Carriage House Historic District

This gracious, historic residential neighborhood illustrates Miles City's prosperity as it evolved from a frontier town into the livestock, transportation, commercial, and governmental hub of eastern Montana. Businessmen and community leaders built most of these homes between 1880 and 1890 and again from 1900 to 1915—prosperous years sparked by the arrival of the Northern Pacific Railroad in 1881 and the Chicago, Milwaukee, St. Paul, and Pacific Railroad in 1908. The neighborhood took shape before automobiles became common. Carriage houses reflect construction during a pre-car era and distinguish it from other neighborhoods. Residents often sought design assistance from architects, including Charles S. Haire, David and Brynjulf Rivenes, and Byron Vreeland. Owners wanted stylish homes that conveyed a sense of culture, beauty, and community stability. Queen Anne towers, stained glass, spindlework, and shingles are common in many early structures. Later, more restrained symmetrical Colonial Revival and Renaissance elements, as well as Craftsman style features, were used. At the height of Montana's homestead boom in the teens, Miles City was bulging with people. Allied in style and origin, the homes of the Carriage House Historic District reflect the community pride and optimism present during one of Miles City's most confident periods of growth.

Alderson House

Nannie Alderson came to Montana from Kansas with her husband Walt in 1883. They operated a cattle ranch for a decade but moved to Miles City in 1893 so their children could attend school. In 1895, Walt died from head injuries after he was kicked by a…

Emmanuel Episcopal Church

An eclectic blend of Romanesque, Gothic, and Queen Anne architectural styles, this 1886 church survives as designer Byron Vreeland’s most significant building in Montana. Vreeland blended these styles as his architectural signature in many of his…

Farnum House

Joseph E. Farnum arrived in Eastern Montana in 1883, settling in the Tongue River area. He married Minnie Parmenter in 1885 and relocated to a ranch on the Powder River. Typical of many ranchers at the time, Farnum maintained a residence in Miles…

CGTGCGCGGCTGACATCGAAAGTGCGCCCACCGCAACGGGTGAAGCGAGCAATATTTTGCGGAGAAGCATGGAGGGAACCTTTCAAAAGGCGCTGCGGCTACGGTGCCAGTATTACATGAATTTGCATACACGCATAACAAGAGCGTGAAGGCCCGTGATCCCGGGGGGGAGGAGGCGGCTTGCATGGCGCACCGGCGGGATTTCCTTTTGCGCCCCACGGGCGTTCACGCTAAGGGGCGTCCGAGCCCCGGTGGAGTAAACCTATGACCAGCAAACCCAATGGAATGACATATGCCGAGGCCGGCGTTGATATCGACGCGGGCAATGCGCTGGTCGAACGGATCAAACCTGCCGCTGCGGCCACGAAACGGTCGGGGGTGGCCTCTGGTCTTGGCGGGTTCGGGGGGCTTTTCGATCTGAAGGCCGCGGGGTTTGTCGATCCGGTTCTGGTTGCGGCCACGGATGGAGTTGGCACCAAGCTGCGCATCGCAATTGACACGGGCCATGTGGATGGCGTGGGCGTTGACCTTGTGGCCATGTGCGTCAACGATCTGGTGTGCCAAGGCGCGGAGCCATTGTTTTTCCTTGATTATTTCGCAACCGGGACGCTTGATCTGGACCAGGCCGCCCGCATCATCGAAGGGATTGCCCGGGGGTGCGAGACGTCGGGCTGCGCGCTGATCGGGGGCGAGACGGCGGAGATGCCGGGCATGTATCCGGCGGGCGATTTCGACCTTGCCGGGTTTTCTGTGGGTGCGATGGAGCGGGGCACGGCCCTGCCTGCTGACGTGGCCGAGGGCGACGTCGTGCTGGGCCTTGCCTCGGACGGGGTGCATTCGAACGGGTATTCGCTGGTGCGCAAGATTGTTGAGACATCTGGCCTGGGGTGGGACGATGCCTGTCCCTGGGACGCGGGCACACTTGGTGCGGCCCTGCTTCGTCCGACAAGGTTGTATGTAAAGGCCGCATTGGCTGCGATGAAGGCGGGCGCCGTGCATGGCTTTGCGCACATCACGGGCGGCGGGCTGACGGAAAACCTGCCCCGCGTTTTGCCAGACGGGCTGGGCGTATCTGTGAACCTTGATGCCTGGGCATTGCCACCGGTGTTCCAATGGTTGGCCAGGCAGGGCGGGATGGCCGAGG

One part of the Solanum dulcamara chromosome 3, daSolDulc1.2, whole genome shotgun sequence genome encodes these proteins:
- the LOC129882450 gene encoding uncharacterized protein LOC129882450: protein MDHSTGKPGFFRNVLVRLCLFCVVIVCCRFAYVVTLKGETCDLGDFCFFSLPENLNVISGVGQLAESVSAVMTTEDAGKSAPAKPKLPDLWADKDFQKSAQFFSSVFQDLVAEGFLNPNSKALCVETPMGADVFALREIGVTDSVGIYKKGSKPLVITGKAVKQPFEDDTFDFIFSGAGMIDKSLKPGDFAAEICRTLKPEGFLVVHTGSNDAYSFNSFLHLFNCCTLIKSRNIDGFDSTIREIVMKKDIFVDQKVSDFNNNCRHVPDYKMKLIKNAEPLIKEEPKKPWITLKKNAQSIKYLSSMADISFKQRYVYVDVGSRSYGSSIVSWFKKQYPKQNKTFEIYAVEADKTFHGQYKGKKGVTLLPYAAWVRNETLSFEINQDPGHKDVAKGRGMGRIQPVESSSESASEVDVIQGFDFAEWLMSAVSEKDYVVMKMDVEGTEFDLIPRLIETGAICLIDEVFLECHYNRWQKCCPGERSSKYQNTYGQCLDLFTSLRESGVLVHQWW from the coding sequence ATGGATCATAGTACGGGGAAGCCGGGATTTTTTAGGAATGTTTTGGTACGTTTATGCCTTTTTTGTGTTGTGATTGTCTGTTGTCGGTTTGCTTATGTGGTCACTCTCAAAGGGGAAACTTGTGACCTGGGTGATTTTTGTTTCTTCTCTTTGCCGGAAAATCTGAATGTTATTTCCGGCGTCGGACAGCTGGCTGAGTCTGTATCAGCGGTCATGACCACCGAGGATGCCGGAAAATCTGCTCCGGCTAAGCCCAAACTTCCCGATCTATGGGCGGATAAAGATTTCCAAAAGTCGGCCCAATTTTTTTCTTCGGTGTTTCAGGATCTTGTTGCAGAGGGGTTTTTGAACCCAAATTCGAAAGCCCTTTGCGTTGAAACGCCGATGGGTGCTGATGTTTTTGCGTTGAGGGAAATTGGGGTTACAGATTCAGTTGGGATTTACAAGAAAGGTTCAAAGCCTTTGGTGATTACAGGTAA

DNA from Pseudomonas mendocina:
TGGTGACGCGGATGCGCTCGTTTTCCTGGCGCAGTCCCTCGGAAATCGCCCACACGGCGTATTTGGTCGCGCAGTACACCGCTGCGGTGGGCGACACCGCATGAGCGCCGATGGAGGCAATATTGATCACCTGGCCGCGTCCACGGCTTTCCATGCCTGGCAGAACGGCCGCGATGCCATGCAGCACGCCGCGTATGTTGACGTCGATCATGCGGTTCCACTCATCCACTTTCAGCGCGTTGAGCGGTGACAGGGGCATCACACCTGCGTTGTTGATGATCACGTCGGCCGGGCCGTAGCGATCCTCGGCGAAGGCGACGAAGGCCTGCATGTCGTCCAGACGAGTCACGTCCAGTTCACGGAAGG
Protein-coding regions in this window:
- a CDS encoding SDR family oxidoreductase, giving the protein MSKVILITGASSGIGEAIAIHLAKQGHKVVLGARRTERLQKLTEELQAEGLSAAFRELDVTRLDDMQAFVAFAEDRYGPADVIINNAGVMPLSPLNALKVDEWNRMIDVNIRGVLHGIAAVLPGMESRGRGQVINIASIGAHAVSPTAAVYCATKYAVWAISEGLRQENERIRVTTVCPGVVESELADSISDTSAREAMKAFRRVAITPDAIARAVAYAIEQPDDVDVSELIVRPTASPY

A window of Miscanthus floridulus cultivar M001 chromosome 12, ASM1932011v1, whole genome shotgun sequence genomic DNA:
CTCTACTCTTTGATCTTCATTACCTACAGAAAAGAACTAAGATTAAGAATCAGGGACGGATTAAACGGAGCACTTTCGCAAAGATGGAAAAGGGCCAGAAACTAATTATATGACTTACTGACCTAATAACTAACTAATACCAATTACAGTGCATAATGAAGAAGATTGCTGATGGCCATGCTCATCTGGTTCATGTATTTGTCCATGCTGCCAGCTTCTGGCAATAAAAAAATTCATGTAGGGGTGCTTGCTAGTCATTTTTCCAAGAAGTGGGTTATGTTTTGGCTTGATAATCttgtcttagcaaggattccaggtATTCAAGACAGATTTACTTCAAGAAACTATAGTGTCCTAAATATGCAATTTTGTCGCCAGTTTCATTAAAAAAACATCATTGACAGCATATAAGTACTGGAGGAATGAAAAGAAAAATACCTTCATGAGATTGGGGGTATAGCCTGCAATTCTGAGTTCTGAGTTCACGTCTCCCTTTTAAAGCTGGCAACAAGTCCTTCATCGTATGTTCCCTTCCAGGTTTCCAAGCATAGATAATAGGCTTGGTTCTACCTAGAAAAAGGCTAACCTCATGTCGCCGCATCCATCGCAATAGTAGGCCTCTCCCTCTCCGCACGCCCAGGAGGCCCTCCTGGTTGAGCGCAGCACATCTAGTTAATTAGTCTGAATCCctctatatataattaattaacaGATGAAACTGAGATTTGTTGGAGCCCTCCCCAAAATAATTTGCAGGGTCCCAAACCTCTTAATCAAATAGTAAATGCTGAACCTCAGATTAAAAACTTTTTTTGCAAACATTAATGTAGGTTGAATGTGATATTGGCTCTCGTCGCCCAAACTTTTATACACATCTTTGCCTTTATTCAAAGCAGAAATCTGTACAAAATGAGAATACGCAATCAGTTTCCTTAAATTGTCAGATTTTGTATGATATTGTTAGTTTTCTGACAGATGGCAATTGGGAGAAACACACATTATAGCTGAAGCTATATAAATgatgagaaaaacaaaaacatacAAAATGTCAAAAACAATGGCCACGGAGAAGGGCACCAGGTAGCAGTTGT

Furstnow House

Born in Wisconsin, Al Furstnow settled permanently in Miles City in 1894 and became the major saddler in the northwest. In 1895, Furstnow commissioned Byron Vreeland to build this Queen Anne style home, unusual because the architect usually designed…

John and Anna Gibb House

Complex rooflines and decorative details define this wood-frame residence. Particularly noteworthy are the ornamental bargeboards fastened to the roofline and the unique bull’s-eye pattern decorating the front gable. Other details include windows…

Kennie / Howe House

The end of the 1880s witnessed development of Miles City’s north side, with expensive homes being built on generous tracts of land. As land became scarce, parcels were carved from spacious lawns and working families became the neighbors of prominent…

McAusland House

Nestled amidst grand Queen Anne style houses is this early folk residence. The wooden home, constructed for Scottish immigrant John McAusland, appears on an 1883 bird’s-eye map of Miles City. A steeply pitched side-gable roof and a small dormer…

Methodist Church, Miles City

In 1910, the Methodists hired a New York fundraising firm to raise funds for a new, larger church to replace the 1883 building. The growing congregation raised $14,000 and neighbor C. J. Wagenbreth donated the needed capital to complete the project,…

Ulmer House

The elegance of this magnificent Neoclassical style mansion belies the humble roots of its first owner, George H. Ulmer, the Pennsylvania-born son of a German immigrant. Ulmer came to Miles City in 1883, and by 1889 partners George Miles and Charles…